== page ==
Once upon a time, they were everywhere: from Mondeo ST220 to Insignia VXR, Saab 9-3 Aero to an assortment of Volvo T5s and T6s. The fast estate from a mainstream manufacturer was almost the norm rather than the exception. Then, seemingly before anyone could say 'liftback', it just about disappeared. The hot hatch became even better (and larger), and tastes moved away from the estate (if fashion ever favoured them) to the far trendier SUV. Without a premium badge, the traditional family wagon became a tough sell.
So let's all be cheered by the fact that VW (having quietly piloted the idea with Skoda) has brought it back, channelling the much-loved old Passat R36 into this, the first Arteon R Shooting Brake. It's a little swoopier than most estates, though there remains the promise of more than 1,600 litres of luggage space with the seats down. And swoopier does mean it looks really, really good.
At 4,866 long, 1,447mm high and 1,871mm wide (without mirrors), the Arteon sits between a 3 Series and 5 Series Touring in terms of dimensions; VW is promising a car that "entirely and expressively reinterprets the estate concept." So that means cleaner engines than ever before, the first Arteon eHybrid, a swathe of assisted driving technology and, most importantly, that R flagship.
Powered by the EA888 evo4 2.0-litre turbo and offered in both the standard fastback and Shooting Brake bodies, the R is set to offer - according to Jost Capito, no less - "a new level of driving dynamics." And he said the T-Roc R was going to be decent (which it was), so there's reason enough to give credence to the statement.
That's because, while lots is familiar from the fast VW back catalogue - EA888 up another 10hp, to 320hp, a standard DSG, 310lb ft and 4Motion - there's more to the Arteon R than meets the eye. With technology known as R-Performance Torque Vectoring (or merely a 'torque splitter', in the virtual press conference), there may finally be a 4Motion VW with a bit of pizzazz about it.
Essentially, the clutch-based system allows for up to 100 per cent of drive torque to be sent to the outside rear wheel during bends "in milliseconds". So rather than the prescriptive front-to-rear divide which has always characterised the 4Motion cars, this new splitter is promising a "much more dynamic" drive. Think how cars like the Mercedes-AMG A45 have been improved by giving their four-wheel drive systems greater side-to-side bandwidth. Let's hope the same can be true for the Arteon R.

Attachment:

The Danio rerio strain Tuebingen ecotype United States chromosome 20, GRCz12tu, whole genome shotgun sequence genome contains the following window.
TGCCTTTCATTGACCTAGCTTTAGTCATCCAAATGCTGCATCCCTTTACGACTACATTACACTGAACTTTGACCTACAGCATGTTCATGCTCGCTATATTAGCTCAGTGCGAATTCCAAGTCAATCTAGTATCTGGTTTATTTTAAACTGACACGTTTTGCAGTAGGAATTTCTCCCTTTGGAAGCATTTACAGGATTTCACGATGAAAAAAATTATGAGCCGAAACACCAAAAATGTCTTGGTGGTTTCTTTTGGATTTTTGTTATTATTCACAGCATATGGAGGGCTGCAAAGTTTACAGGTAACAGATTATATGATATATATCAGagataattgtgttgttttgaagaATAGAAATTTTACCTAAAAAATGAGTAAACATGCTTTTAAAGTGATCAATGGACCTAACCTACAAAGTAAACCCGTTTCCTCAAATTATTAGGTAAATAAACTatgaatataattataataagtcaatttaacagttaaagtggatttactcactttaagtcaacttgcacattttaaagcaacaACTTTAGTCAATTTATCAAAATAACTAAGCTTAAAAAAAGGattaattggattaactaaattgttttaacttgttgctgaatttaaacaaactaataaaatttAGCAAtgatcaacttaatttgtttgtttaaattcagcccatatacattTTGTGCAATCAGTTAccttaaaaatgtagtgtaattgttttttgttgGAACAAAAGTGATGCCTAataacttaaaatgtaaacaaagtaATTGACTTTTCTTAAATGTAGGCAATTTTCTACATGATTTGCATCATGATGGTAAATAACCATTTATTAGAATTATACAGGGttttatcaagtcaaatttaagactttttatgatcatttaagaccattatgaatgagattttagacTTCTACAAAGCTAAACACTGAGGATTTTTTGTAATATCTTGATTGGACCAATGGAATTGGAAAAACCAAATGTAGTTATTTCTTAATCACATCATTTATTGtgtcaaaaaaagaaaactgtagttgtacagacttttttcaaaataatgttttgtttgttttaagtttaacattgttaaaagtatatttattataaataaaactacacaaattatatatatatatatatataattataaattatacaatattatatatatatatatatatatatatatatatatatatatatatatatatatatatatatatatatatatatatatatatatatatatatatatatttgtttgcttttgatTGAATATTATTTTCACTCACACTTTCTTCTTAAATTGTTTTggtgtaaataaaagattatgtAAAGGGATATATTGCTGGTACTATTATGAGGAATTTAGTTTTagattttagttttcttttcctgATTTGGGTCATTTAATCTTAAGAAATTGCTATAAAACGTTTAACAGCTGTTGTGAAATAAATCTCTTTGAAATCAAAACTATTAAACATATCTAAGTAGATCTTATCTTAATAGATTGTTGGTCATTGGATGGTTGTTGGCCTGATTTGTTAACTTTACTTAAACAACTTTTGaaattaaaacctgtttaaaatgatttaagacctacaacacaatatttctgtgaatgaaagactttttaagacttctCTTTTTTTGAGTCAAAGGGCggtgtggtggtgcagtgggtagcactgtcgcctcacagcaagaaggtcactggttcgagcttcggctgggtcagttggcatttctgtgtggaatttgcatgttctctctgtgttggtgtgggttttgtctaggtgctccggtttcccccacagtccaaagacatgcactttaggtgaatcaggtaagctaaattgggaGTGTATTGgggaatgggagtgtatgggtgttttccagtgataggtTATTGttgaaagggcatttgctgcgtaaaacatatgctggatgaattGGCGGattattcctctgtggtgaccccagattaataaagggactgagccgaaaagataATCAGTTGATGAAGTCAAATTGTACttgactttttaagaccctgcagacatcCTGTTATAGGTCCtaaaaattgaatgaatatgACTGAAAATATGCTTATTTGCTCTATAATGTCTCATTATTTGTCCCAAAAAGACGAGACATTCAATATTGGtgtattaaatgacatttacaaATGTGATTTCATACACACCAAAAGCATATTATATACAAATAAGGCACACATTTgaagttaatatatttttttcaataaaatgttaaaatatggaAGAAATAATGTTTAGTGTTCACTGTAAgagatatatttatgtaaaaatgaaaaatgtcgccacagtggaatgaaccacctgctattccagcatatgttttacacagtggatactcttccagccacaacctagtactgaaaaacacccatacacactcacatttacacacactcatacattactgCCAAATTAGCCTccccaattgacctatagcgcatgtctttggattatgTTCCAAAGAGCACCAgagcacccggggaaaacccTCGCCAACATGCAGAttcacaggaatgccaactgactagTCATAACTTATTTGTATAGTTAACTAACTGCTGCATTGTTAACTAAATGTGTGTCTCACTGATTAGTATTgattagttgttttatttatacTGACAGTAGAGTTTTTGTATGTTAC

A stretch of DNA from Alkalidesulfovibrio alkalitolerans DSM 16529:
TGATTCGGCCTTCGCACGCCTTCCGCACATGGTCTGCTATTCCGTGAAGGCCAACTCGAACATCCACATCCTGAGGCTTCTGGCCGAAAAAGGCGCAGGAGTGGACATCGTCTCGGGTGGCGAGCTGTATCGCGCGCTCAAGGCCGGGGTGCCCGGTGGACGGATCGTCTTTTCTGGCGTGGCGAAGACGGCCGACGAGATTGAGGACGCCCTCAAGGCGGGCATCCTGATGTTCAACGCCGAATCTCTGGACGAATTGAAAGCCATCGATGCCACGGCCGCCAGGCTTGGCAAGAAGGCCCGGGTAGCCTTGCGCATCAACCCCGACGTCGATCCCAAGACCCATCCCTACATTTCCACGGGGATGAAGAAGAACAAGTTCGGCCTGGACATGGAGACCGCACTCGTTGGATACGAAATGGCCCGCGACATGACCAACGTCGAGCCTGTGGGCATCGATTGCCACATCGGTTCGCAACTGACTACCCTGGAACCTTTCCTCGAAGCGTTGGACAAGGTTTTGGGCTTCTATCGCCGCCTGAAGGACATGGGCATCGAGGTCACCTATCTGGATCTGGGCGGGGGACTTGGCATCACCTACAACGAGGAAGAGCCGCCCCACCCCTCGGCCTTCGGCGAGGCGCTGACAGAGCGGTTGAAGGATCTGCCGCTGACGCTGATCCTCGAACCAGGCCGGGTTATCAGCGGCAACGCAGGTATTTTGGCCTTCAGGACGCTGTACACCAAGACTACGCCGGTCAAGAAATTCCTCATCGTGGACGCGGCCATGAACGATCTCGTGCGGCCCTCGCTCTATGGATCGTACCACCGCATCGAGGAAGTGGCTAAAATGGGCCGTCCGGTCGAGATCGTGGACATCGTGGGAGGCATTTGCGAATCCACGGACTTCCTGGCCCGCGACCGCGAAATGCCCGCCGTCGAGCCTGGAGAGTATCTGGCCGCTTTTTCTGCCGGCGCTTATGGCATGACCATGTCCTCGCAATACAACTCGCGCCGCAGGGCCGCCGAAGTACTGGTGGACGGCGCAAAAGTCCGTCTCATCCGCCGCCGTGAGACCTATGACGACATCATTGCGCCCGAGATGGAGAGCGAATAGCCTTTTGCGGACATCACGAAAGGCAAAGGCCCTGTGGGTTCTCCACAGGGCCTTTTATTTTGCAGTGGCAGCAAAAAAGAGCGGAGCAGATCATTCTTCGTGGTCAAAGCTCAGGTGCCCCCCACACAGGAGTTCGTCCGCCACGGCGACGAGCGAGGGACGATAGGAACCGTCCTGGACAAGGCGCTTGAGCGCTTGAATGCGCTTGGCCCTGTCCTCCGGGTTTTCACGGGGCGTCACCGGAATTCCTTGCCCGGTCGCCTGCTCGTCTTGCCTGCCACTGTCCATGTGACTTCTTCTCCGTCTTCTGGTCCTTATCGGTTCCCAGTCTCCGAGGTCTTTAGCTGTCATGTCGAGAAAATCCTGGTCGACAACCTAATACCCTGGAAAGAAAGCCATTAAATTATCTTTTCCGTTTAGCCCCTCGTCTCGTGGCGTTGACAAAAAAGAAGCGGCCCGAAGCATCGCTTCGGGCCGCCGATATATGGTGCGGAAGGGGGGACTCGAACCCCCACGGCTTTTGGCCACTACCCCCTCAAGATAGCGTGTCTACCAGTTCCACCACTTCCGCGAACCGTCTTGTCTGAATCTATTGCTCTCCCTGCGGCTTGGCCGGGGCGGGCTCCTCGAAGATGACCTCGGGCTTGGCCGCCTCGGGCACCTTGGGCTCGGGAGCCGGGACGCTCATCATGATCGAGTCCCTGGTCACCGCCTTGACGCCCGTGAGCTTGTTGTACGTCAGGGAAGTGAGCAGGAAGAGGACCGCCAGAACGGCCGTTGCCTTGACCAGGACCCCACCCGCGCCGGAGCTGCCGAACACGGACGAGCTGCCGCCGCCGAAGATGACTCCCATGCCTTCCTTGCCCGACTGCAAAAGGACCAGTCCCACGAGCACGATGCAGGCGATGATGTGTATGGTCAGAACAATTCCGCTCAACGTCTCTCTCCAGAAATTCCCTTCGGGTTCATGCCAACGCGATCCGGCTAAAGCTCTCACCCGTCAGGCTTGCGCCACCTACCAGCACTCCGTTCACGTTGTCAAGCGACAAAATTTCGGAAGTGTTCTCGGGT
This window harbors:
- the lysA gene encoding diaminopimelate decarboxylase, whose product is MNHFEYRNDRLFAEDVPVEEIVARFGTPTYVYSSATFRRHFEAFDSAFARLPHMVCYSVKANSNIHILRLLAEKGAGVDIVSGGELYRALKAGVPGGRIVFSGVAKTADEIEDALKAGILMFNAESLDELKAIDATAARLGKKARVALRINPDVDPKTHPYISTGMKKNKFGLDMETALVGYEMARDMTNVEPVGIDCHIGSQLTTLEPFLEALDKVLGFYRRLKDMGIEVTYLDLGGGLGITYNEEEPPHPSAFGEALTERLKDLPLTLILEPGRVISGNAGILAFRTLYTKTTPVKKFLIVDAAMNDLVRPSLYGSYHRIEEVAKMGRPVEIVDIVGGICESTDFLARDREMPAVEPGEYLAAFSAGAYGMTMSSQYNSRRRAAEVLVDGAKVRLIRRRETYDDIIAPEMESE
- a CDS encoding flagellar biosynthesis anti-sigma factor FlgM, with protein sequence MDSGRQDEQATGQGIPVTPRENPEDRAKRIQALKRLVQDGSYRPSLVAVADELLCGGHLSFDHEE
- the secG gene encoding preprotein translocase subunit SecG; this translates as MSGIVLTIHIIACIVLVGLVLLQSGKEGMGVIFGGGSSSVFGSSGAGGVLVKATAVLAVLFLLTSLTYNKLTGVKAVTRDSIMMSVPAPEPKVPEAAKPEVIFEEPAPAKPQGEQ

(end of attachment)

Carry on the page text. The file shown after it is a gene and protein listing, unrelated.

Elsewhere, both models get the familiar fast VW makeover. There are four exhausts, the Lapiz Blue paint available as an exclusive option, smoked lights and larger (here 20-inch) wheels. The new, digitalised - which means more screens and more technology - Arteon interior is distinguished in the R with leather sports seats, carbon accents and an 'R' button that immediately sets the car to Race mode.
It all sounds pretty encouraging. The VW R model of "premium performance" has proved popular over the past few years (to put it mildly), and the prospect of that innate appeal combined with exciting new chassis technology and a handsome estate body is an attractive one.
At the moment, VW will say only that the Arteon will be on sale "in 2020"; given we're already half-way through the year, though, it can't be too far away. The R will be launched alongside the rest of the Arteon range, which will comprise 150hp and 200hp diesels, the 218hp hybritwo petrol models: 190hp and 280hp. There's something for everyone, then, and most importantly an Arteon designed specifically for those who like fast estates - which sounds like great news to us. More news on UK spec, pricing and availability as soon as we have it.
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